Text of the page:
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NEW YORK — Miguel Antoinne, a 34-year-old men’s and women’s wear designer, last week opened his first store, a two-level 5,000-square-foot space at 39 Wooster Street in SoHo.
A 2011 finalist for Fashion Group International’s Rising Star award for women’s wear, Antoinne had been operating a wholesale business, but “retailers were very slow to take us on,” he said. “We were throwing money at wholesale.” He was operating at a loss selling to small specialty stores “because you’re producing such low volume. I want to build a brand. I pulled out of the stores I was losing money on. I know there’s an interest in my brand.”
While Antoinne was closing wholesale accounts, he was getting phone calls and e-mails from customers, urging him to open a store. When he saw the space on Wooster Street, “I knew it was a great opportunity for us to showcase everything we do as a brand,” he said, adding that the location, slightly off SoHo’s commercial path, “felt right. It’s a destination spot.” Antoinne expects the store to do $2 million in sales in two and a half years.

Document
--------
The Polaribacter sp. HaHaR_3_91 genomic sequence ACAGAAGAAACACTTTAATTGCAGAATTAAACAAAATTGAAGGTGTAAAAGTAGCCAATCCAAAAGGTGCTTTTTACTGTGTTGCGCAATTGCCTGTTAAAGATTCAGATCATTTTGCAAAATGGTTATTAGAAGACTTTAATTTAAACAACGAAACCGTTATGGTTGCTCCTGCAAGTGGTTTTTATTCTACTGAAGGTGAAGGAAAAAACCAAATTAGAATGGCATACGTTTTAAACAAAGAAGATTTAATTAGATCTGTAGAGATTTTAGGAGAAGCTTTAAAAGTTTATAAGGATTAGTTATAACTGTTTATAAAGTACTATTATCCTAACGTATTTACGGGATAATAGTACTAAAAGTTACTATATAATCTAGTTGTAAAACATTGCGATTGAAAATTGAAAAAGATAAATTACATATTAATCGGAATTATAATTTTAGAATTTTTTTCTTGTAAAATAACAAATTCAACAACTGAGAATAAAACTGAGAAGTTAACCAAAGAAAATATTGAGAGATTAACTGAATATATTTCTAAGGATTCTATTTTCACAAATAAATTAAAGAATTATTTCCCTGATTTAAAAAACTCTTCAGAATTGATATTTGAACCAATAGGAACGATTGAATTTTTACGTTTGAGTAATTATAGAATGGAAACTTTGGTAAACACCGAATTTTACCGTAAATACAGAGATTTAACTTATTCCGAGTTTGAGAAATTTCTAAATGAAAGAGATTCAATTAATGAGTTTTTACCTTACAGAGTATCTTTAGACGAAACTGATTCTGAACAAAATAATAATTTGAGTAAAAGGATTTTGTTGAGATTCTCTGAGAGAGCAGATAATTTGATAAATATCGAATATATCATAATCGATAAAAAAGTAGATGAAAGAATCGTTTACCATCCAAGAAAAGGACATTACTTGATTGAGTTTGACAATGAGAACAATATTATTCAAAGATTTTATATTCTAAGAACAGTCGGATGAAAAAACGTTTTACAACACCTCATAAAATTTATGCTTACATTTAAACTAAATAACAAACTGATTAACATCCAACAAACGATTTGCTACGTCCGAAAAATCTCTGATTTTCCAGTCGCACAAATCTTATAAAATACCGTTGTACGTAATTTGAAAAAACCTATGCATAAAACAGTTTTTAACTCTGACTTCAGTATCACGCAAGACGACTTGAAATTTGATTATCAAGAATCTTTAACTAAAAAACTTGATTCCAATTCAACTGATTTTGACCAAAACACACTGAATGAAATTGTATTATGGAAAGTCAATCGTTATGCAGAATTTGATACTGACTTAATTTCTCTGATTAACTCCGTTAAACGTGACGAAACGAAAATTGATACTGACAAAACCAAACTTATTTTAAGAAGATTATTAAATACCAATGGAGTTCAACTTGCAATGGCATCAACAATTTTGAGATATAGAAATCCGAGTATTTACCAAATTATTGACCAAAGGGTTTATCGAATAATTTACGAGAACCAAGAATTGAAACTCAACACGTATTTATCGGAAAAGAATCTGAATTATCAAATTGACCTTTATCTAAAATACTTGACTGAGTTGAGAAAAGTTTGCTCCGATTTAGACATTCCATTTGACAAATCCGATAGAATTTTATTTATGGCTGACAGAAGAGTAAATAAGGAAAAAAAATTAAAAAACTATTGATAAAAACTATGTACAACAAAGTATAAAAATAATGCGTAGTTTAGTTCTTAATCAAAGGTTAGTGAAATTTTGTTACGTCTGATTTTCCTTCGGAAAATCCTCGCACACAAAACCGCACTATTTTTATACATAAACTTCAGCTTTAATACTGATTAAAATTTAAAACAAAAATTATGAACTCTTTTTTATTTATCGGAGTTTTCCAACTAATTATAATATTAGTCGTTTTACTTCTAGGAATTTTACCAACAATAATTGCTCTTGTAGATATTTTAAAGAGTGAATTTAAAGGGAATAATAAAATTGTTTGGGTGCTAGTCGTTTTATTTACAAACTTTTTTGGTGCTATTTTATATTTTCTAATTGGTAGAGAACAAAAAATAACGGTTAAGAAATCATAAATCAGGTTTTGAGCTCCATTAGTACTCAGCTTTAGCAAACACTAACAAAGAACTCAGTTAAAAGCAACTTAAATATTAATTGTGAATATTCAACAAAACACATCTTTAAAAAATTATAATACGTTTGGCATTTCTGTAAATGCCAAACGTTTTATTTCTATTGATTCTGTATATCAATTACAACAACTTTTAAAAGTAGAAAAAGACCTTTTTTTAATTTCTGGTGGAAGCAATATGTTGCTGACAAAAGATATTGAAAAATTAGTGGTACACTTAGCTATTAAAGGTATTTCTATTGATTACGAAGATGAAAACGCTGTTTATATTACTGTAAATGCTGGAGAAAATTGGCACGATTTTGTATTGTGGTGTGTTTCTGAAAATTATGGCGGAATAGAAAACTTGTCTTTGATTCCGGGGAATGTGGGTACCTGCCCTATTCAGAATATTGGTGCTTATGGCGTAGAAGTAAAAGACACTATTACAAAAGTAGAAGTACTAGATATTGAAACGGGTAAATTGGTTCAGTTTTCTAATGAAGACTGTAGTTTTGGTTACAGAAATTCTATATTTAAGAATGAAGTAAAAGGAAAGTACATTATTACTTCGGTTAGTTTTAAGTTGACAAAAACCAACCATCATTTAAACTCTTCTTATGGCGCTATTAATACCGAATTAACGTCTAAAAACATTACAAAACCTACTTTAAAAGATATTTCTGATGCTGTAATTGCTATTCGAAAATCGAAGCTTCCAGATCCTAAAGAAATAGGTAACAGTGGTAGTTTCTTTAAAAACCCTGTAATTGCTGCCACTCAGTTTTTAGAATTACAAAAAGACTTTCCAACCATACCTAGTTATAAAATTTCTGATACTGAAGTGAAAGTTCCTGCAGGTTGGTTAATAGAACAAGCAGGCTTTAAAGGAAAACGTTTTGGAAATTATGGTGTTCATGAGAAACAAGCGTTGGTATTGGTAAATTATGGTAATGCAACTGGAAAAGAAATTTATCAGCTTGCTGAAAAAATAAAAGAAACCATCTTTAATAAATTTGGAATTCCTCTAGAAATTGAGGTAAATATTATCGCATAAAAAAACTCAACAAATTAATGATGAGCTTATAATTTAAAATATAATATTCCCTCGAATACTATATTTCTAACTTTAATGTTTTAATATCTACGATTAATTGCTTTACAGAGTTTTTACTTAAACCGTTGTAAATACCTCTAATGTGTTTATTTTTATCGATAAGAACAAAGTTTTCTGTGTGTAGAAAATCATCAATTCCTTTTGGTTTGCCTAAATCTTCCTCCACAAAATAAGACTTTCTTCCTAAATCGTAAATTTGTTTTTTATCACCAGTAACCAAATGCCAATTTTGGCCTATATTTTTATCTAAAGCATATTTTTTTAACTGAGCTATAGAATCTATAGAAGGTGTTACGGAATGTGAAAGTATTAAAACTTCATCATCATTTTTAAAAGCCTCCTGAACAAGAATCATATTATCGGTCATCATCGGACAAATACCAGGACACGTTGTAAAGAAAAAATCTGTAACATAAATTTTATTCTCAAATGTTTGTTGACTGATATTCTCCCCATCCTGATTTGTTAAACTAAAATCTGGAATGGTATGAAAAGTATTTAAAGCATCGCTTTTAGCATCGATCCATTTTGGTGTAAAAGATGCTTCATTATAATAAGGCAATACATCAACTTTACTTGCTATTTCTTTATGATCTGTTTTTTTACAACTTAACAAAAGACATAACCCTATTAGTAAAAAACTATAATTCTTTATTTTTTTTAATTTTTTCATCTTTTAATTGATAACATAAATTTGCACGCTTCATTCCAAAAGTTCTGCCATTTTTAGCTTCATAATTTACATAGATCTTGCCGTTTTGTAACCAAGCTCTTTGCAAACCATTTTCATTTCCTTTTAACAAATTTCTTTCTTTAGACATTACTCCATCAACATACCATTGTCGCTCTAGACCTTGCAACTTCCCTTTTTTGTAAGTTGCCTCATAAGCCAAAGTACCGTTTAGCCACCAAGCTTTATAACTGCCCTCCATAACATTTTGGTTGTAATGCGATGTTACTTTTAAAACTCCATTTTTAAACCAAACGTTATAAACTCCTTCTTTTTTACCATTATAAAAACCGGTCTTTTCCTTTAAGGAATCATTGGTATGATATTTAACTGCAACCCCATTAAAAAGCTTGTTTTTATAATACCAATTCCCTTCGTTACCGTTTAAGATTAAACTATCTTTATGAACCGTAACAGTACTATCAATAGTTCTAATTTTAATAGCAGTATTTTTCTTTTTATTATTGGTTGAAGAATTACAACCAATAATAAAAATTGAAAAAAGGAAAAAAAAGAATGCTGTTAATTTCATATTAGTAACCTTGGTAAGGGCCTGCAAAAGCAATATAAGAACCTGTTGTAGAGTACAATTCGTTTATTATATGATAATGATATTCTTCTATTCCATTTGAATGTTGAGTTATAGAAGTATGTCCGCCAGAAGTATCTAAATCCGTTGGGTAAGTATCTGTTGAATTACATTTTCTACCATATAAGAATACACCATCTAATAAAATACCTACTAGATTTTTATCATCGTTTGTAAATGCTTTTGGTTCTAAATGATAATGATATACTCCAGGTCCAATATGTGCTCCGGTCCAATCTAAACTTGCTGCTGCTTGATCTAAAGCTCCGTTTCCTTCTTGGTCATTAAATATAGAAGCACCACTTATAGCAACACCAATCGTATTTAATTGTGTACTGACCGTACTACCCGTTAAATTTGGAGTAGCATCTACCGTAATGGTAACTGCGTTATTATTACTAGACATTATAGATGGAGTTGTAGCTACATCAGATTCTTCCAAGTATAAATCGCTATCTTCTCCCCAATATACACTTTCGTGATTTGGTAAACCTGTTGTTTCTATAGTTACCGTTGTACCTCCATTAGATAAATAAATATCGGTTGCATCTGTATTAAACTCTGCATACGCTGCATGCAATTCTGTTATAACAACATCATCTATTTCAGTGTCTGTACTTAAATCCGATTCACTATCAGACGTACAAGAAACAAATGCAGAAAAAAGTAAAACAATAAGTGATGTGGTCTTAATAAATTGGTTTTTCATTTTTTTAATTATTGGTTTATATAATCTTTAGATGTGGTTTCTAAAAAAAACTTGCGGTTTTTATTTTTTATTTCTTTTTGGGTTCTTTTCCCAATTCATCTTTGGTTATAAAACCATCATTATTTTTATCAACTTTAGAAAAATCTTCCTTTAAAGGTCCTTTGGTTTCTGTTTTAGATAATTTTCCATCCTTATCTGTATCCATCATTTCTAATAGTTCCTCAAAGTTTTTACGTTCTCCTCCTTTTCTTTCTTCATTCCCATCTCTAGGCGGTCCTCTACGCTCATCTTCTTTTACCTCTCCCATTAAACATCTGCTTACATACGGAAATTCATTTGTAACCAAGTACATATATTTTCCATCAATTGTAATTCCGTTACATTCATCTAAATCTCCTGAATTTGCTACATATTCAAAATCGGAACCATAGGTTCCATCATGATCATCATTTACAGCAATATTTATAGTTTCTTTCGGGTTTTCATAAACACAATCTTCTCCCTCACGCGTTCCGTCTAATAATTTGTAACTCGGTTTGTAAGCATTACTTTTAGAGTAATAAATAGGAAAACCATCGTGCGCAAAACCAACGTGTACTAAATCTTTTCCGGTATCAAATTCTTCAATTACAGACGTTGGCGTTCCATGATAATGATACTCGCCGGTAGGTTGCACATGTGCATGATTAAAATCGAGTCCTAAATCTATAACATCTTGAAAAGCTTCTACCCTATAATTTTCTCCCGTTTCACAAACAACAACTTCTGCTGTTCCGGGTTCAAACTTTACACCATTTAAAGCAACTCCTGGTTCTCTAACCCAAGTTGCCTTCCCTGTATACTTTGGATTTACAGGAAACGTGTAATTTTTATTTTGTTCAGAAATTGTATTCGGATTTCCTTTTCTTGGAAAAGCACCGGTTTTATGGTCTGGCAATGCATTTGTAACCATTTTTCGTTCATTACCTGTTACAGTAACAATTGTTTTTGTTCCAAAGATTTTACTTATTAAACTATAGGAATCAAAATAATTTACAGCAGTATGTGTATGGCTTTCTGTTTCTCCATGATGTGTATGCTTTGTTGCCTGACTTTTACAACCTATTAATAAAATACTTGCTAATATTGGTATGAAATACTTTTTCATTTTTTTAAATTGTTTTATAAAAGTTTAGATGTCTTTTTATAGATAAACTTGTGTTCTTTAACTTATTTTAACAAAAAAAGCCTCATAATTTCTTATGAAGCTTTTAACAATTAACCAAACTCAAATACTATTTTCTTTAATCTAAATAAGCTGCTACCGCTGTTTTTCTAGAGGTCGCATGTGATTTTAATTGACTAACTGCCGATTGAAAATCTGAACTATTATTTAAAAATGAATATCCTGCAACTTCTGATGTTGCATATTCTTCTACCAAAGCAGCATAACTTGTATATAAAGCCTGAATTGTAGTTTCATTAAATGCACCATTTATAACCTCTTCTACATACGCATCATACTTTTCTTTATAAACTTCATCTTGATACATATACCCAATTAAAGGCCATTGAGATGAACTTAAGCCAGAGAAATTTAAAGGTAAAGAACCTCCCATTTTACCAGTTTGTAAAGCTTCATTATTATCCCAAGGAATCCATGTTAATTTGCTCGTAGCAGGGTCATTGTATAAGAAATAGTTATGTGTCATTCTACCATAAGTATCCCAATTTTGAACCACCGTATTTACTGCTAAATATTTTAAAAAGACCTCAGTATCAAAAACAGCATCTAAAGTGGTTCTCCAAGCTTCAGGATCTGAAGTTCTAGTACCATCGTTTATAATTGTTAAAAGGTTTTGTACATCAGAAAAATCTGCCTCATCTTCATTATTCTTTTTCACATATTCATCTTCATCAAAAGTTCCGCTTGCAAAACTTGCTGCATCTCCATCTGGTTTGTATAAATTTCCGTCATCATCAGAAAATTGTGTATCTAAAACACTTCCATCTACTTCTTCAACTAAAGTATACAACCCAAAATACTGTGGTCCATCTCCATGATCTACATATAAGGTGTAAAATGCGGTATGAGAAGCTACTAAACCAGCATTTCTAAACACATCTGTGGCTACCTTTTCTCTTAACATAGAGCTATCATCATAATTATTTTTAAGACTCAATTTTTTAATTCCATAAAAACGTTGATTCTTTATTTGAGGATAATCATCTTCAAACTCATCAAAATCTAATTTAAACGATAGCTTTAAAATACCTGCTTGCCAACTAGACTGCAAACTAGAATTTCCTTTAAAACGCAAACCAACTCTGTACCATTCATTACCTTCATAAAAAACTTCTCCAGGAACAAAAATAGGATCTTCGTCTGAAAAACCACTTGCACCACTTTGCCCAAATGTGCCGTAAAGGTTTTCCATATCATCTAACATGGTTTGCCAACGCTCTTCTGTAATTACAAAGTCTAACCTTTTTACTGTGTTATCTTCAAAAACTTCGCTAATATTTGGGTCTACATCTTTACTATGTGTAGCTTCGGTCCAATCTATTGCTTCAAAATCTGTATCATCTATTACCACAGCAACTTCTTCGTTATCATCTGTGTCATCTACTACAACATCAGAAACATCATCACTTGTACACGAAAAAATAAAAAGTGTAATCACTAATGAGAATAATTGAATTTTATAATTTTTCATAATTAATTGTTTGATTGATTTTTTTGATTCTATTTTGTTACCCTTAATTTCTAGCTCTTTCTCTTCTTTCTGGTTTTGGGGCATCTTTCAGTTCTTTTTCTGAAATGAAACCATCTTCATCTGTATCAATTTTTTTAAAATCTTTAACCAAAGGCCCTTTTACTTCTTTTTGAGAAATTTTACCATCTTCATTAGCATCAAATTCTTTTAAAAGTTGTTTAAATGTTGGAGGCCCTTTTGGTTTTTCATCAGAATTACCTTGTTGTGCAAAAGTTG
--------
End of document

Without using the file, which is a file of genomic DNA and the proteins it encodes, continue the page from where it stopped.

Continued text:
Unlike some young designers who can’t wait to get their hands on a pencil and a sketch pad, Antoinne wanted to learn the business of fashion first. He joined the Bloomingdale’s training program 11 years ago and became a men’s wear buyer, then moved to fine china. “I wanted to run my own business,” he said.
The men’s wear and women’s wear business is evenly divided. “We do a lot of custom work for clients,” said Antoinne. “For me, every piece should be special. Every item has it’s moment, it’s not just clothing on a rack. We’re only housing special items at 39 Wooster Street. We have to step back and be critical.”
Antoinne works with a mostly white and black palette with splashes of color and incorporates leather in many pieces. A cropped black leather motorcycle jacket is $690, a geometric coat in black wool and leather, $910, and a silk tank dress in a hand-painted floral fabric is $1,200.
The store design is minimalist, but doesn’t feel cold or severe. A black and off-white grid pattern on the ceiling has small lights shining from the black strips like stars. “We redid the entire canvas,” Antoinne said, referring to the former gallery. “I designed the mannequins myself.”